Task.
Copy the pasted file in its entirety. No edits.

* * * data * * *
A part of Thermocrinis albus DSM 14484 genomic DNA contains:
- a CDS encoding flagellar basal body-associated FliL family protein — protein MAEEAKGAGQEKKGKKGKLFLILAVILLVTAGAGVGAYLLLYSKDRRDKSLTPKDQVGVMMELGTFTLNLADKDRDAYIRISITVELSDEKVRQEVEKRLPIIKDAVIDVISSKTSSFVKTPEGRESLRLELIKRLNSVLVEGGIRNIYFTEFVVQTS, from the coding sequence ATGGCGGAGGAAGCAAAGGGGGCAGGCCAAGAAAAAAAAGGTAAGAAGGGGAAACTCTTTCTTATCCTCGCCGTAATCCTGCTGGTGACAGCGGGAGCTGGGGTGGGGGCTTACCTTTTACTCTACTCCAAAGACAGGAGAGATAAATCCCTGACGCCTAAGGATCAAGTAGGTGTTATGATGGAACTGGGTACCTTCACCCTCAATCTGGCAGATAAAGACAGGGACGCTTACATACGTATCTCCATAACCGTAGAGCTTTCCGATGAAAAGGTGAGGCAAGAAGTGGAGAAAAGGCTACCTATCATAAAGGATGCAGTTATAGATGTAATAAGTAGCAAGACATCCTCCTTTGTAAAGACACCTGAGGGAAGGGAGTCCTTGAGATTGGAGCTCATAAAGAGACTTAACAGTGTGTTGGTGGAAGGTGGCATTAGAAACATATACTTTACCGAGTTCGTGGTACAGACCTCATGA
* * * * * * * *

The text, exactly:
A part of Thermocrinis albus DSM 14484 genomic DNA contains:
- a CDS encoding flagellar basal body-associated FliL family protein — protein MAEEAKGAGQEKKGKKGKLFLILAVILLVTAGAGVGAYLLLYSKDRRDKSLTPKDQVGVMMELGTFTLNLADKDRDAYIRISITVELSDEKVRQEVEKRLPIIKDAVIDVISSKTSSFVKTPEGRESLRLELIKRLNSVLVEGGIRNIYFTEFVVQTS, from the coding sequence ATGGCGGAGGAAGCAAAGGGGGCAGGCCAAGAAAAAAAAGGTAAGAAGGGGAAACTCTTTCTTATCCTCGCCGTAATCCTGCTGGTGACAGCGGGAGCTGGGGTGGGGGCTTACCTTTTACTCTACTCCAAAGACAGGAGAGATAAATCCCTGACGCCTAAGGATCAAGTAGGTGTTATGATGGAACTGGGTACCTTCACCCTCAATCTGGCAGATAAAGACAGGGACGCTTACATACGTATCTCCATAACCGTAGAGCTTTCCGATGAAAAGGTGAGGCAAGAAGTGGAGAAAAGGCTACCTATCATAAAGGATGCAGTTATAGATGTAATAAGTAGCAAGACATCCTCCTTTGTAAAGACACCTGAGGGAAGGGAGTCCTTGAGATTGGAGCTCATAAAGAGACTTAACAGTGTGTTGGTGGAAGGTGGCATTAGAAACATATACTTTACCGAGTTCGTGGTACAGACCTCATGA